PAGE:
It’s inevitable that, at some point, even the smallest of small businesses will need to hire employees. How you go about the recruiting and hiring process could vary based on the position available and your company’s industry.

In general, word of mouth is a great first step to seek new talent. And sometimes that’s all you need to find the right candidate.

For many of us, word of mouth these days involves posting to your favorite social media networks. For positions like an administrative assistant, office help, or someone to assist in a shipping department, I suggest sharing on some of the platforms you’re probably already using regularly, including Instagram and Facebook, and perhaps Craig’s List.

The Pennsylvania Department of Labor and Industry can help find employees also by posting jobs for your business. The department also has a bank of individuals looking for work and can cross-reference them with the job opening to see if any are a match.

Other times, zeroing in on the right applicant may take a bit more time, outreach, and, in some cases, investment.

If you’re looking to bring on an employee with decision-making power or hire someone for a middle or upper management position, LinkedIn might be your preferred recruiting tool. In addition to advertising on LinkedIn, you can also first share information about the career opportunity with your colleagues and connections. It’s the most professional of the social media platforms and a good place to find and cultivate new employees. By connecting with a potential new hire on the network, you can easily see their current and previous job experiences and how your position may or may not fit in.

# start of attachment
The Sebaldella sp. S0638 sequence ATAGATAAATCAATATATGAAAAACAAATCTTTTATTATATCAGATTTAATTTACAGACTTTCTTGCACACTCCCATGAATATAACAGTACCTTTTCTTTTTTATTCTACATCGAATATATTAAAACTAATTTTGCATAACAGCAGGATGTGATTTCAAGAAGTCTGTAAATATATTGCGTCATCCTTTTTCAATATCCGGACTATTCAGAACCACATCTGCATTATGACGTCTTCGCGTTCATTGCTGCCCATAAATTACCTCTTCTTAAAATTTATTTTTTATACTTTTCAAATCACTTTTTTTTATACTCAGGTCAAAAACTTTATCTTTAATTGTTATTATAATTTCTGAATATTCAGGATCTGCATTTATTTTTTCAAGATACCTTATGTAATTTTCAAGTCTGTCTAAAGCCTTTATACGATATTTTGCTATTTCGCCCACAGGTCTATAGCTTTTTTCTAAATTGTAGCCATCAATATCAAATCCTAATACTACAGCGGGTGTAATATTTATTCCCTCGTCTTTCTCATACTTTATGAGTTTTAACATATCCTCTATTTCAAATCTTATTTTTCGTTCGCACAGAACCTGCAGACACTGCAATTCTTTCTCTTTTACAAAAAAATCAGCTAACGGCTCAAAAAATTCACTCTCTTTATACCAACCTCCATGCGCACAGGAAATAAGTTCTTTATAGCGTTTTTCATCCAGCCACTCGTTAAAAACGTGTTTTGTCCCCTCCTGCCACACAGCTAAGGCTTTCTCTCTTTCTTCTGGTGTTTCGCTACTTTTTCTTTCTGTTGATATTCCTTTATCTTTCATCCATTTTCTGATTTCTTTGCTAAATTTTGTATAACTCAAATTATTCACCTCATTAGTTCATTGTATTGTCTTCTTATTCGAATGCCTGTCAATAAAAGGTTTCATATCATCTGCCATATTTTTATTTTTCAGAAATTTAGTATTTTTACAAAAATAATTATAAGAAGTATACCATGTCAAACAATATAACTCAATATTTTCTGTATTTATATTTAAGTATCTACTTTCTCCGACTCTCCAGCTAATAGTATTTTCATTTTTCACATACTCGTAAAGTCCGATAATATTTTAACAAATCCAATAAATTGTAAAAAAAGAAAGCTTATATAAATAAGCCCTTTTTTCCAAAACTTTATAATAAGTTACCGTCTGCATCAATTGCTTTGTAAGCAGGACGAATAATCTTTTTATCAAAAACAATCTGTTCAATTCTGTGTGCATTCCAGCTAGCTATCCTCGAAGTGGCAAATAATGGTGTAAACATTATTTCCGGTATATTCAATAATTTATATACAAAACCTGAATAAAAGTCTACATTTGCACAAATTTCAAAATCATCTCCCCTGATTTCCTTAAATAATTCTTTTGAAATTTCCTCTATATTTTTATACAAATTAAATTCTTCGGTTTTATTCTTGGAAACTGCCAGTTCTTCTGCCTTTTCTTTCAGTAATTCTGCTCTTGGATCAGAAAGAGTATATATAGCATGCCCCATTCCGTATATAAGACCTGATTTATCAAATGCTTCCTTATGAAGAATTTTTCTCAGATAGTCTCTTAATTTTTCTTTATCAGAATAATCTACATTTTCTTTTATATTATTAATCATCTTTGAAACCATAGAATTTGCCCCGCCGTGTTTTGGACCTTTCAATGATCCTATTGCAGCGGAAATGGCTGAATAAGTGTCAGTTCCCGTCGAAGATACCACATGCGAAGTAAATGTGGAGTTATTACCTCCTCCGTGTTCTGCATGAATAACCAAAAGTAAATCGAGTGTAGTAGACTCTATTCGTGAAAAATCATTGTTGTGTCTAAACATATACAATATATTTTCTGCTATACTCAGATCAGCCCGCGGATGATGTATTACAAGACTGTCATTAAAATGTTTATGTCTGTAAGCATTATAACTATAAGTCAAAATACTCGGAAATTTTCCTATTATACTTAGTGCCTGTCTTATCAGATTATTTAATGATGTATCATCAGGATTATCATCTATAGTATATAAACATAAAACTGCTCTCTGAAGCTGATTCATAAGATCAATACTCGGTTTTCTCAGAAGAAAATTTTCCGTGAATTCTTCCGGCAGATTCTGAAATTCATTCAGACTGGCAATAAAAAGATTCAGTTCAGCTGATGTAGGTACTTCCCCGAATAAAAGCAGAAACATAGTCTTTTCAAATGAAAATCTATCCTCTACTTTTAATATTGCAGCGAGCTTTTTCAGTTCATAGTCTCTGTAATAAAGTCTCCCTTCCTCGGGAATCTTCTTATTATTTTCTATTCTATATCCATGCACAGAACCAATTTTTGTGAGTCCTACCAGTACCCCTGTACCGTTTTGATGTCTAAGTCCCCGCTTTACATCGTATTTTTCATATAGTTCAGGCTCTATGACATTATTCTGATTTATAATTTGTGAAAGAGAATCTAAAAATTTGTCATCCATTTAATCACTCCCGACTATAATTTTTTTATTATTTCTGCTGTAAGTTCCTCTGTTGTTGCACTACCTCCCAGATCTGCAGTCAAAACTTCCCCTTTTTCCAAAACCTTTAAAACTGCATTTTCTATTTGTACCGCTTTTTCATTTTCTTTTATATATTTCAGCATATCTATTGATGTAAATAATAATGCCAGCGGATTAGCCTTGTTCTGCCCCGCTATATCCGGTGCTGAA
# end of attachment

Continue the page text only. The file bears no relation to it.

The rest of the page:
Another option is to advertise the job opening on a paid job board, such as Indeed. An advantage of going that route is that Indeed offers hiring services in conjunction with the job post, which can be especially appealing to business owners already short on time for reviewing resumes and interviewing.

No matter how you recruit your employees, I highly recommend doing a background check. It’s important to verify the applicant’s education and job history to ensure that the person chosen to join your organization is credible.

The extent of a background check may vary depending upon the nature of the work. For instance, it’s a good idea to check the driving record of someone who would be driving on your company’s behalf. Employees handling money should have a criminal background check. Individuals who could have access to your company’s proprietary information should have a background check also. The same background checks may not be necessary for someone working at a fast food restaurant.

In general, it’s a good rule of thumb to be consistent with background checks for all employees in similar positions. For example, if you do a background check on one driver, you should check all drivers. The same applies to drug screenings. If you screen one employee, it’s a good idea to screen all.

In my more than 40 years in human resources, I have found that simply calling references and former employers is not enough. Job seekers can (and often do) provide contacts who will say positive things about them. Most times, previous employers are not permitted to share anything about their former employees other than that the person worked there.

Thankfully, there are accredited background check companies that can help. Once you decide which information and history should be checked, it’s a good idea to be consistent with what you do and whose background you check.

Good luck and happy hiring!

For additional insight on hiring for your business, contact SCORE Bucks County at 215-943-8850 or visit 

About the Author(s)

 Nina  De Rosa

Nina De Rosa has worked for more than 40 years in human resources and has expertise in recruiting payroll, and personnel administration and supervision.

Mentor, SCORE Bucks County
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